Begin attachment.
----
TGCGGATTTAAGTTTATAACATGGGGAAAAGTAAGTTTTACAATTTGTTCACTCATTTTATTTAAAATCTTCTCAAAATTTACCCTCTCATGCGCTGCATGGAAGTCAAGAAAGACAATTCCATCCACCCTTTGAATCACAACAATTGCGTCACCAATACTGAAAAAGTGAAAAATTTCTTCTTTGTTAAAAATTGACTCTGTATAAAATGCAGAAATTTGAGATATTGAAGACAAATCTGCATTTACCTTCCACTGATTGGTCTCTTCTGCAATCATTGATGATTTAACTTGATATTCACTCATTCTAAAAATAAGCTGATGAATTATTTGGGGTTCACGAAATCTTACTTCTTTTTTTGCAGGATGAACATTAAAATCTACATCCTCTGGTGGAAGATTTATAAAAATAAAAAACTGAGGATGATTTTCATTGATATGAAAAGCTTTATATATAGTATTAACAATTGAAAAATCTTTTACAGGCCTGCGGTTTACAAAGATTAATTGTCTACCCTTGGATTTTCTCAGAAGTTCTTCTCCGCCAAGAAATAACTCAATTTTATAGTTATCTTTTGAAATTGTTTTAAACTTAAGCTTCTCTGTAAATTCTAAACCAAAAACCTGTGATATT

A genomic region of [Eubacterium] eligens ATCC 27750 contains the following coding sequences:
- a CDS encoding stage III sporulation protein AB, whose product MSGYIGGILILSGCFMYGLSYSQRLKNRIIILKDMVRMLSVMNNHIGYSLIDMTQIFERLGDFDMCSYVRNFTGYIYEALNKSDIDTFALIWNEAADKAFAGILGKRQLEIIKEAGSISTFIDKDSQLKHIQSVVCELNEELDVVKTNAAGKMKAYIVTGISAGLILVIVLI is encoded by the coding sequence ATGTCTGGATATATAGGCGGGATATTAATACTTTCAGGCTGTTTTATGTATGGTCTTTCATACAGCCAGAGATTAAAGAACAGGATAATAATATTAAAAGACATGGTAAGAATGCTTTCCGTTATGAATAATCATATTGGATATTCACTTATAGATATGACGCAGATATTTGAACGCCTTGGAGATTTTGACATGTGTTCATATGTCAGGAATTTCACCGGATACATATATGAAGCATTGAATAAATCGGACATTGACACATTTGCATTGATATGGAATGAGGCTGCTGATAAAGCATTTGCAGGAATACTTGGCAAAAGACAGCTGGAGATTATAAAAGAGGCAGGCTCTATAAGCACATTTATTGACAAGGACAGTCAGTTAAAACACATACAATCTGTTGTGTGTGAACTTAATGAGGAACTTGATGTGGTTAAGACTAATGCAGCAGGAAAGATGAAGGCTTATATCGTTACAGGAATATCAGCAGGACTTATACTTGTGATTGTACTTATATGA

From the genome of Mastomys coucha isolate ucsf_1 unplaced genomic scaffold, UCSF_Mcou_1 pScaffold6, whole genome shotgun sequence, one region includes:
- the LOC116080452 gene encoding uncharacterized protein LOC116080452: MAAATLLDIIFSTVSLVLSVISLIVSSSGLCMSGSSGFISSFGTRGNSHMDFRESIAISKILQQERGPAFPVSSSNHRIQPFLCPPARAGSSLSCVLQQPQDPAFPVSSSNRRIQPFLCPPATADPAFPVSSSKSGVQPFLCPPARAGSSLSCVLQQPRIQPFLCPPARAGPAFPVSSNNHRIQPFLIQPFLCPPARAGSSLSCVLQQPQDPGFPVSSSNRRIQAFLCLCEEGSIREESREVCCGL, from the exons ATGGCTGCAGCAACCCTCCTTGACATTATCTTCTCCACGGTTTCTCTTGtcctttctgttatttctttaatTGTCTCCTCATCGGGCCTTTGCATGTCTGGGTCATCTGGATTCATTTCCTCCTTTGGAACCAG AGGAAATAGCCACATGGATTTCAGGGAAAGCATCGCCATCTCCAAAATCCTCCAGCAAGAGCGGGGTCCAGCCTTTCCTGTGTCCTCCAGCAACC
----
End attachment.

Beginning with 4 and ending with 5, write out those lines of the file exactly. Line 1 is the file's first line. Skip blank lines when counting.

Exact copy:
From the genome of Mastomys coucha isolate ucsf_1 unplaced genomic scaffold, UCSF_Mcou_1 pScaffold6, whole genome shotgun sequence, one region includes:
- the LOC116080452 gene encoding uncharacterized protein LOC116080452: MAAATLLDIIFSTVSLVLSVISLIVSSSGLCMSGSSGFISSFGTRGNSHMDFRESIAISKILQQERGPAFPVSSSNHRIQPFLCPPARAGSSLSCVLQQPQDPAFPVSSSNRRIQPFLCPPATADPAFPVSSSKSGVQPFLCPPARAGSSLSCVLQQPRIQPFLCPPARAGPAFPVSSNNHRIQPFLIQPFLCPPARAGSSLSCVLQQPQDPGFPVSSSNRRIQAFLCLCEEGSIREESREVCCGL, from the exons ATGGCTGCAGCAACCCTCCTTGACATTATCTTCTCCACGGTTTCTCTTGtcctttctgttatttctttaatTGTCTCCTCATCGGGCCTTTGCATGTCTGGGTCATCTGGATTCATTTCCTCCTTTGGAACCAG AGGAAATAGCCACATGGATTTCAGGGAAAGCATCGCCATCTCCAAAATCCTCCAGCAAGAGCGGGGTCCAGCCTTTCCTGTGTCCTCCAGCAACC